Ending federal marijuana prohibition and expunging records for prior cannabis convictions are part of a comprehensive criminal justice reform bill that’s being introduced on Thursday.
Sen. Cory Booker (D-NJ) and Rep. Bonnie Watson Coleman (D-NJ) are sponsoring the Senate and House versions of what’s being called the Next Step Act. As the title implies, the legislation is a follow up to a bipartisan sentencing reform bill, the First Step Act, which was signed into law by President Trump last year.
Watch the lawmakers talk about the bill at a press conference below:
Besides descheduling cannabis and clearing records for marijuana convictions, the bill also calls reinvestment in communities that have been disproportionately impacted by the war on drugs.
The Next Step Act would end the federal prohibition on marijuana, expunge records, and reinvest in the communities most harmed by the War on Drugs.
— Sen. Cory Booker (@SenBooker) March 7, 2019
But wide-ranging as that may be, marijuana reform is just one aspects of the legislation. It would also reduce mandatory minimum sentences, reinstate the right to vote in federal elections for formerly incarcerated people, provide for the sealing of criminal records for all non-violent drug offenses and require racial bias and use-of-force training for law enforcement, among other things.
“There’s more that remains to be done so that our justice system truly embodies those words etched onto our nation’s highest court—‘equal justice under law.’ That’s exactly what the Next Step Act does,” Booker said in a press release.
“It’s been 75 days since the First Step Act was signed into law, and already, it’s changing lives,” Booker said in a press release. “But the First Step Act is just as its name suggests – it is one step on the long road toward fixing our broken criminal justice system. There’s more that remains to be done so that our justice system truly embodies those words etched onto our nation’s highest court – ‘equal justice under law.’ That’s exactly what the Next Step Act does.
“It builds off the gains of the First Step Act and pushes for bolder, more comprehensive reforms, like eliminating the sentencing disparities that still exist between crack and powder cocaine, assisting those coming out of prison with getting proper work authorization and ID documents, reducing the barriers formerly incarcerated individuals face when they try to find jobs, and ending the federal prohibition on marijuana.”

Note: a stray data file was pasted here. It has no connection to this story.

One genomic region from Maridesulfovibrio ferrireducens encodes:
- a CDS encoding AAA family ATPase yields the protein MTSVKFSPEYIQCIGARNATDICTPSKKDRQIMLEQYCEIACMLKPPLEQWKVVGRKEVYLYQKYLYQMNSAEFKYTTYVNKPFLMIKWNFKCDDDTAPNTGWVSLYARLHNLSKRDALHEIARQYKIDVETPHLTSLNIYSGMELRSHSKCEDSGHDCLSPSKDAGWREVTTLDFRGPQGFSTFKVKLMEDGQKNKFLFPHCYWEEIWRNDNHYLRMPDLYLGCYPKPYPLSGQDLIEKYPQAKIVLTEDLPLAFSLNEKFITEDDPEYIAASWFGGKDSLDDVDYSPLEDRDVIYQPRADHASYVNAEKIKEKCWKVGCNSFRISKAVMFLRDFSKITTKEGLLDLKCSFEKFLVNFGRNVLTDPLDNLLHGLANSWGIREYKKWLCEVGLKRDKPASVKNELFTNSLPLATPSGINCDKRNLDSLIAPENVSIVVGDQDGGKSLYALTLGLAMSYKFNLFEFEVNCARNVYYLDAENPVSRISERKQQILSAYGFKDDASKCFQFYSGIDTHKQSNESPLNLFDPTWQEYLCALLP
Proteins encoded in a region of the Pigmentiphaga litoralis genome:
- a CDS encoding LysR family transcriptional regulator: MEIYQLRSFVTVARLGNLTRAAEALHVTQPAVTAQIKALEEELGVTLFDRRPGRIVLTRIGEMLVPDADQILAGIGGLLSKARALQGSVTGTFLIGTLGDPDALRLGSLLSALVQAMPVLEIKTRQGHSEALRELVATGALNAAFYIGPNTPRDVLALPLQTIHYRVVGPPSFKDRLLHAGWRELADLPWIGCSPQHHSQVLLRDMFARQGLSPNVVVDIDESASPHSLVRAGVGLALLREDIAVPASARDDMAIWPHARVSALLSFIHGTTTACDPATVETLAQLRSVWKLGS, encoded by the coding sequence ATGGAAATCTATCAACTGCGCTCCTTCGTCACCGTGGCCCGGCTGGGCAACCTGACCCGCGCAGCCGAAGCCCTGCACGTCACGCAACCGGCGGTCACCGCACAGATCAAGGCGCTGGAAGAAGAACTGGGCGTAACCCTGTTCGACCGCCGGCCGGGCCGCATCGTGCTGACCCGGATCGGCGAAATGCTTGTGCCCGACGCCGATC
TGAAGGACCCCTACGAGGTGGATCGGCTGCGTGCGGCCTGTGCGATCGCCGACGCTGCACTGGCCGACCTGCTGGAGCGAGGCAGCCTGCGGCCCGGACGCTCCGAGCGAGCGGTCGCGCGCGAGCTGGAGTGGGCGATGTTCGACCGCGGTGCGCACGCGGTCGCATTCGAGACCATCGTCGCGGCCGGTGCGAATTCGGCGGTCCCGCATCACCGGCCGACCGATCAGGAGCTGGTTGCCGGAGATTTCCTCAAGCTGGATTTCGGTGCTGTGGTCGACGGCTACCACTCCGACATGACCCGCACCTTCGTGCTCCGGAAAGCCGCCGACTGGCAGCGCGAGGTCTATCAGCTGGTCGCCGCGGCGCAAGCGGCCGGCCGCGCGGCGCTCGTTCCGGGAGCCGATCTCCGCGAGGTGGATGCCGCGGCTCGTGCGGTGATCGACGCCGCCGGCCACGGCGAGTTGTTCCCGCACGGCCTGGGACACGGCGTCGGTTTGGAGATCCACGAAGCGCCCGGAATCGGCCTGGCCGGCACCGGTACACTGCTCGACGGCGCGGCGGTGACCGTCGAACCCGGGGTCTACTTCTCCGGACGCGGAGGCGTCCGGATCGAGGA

Separately, Booker is the lead sponsor of another bill that would end federal cannabis prohibition and penalize states where enforcement is carried out in a racially or socioeconomically disproportionate manner. Five current competing Democratic presidential candidates teamed up last week to cosponsor that legislation, called the Marijuana Justice Act.
The cannabis provisions of the new Next Step Act are in line with those of that standalone marijuana bill.
Watson Coleman said that her support for the First Step Act was “contingent on there being a next step” and that this latest legislation “fulfills that promise and builds upon the foundation we laid last year.”
The #NextStepAct builds upon the foundation we laid last year and includes comprehensive reform that addresses the consequences of the War on Drugs, helps provide pathways for people coming out of the criminal justice system, and provides for better training for law enforcement
— Rep. Bonnie Watson Coleman (@RepBonnie) March 7, 2019
“It moves us toward comprehensive reform that addresses the consequences of the War on Drugs, helps provide pathways for people coming out of the criminal justice system, and provides for better training for law enforcement,” she said.
Rep. Hakeem Jeffries (D-NY) will likely be supportive of the legislation, given that he called for marijuana decriminalization to be the “next step” that Congress should take after approving the First Step Act.
Photo courtesy of Jamelle Bouie.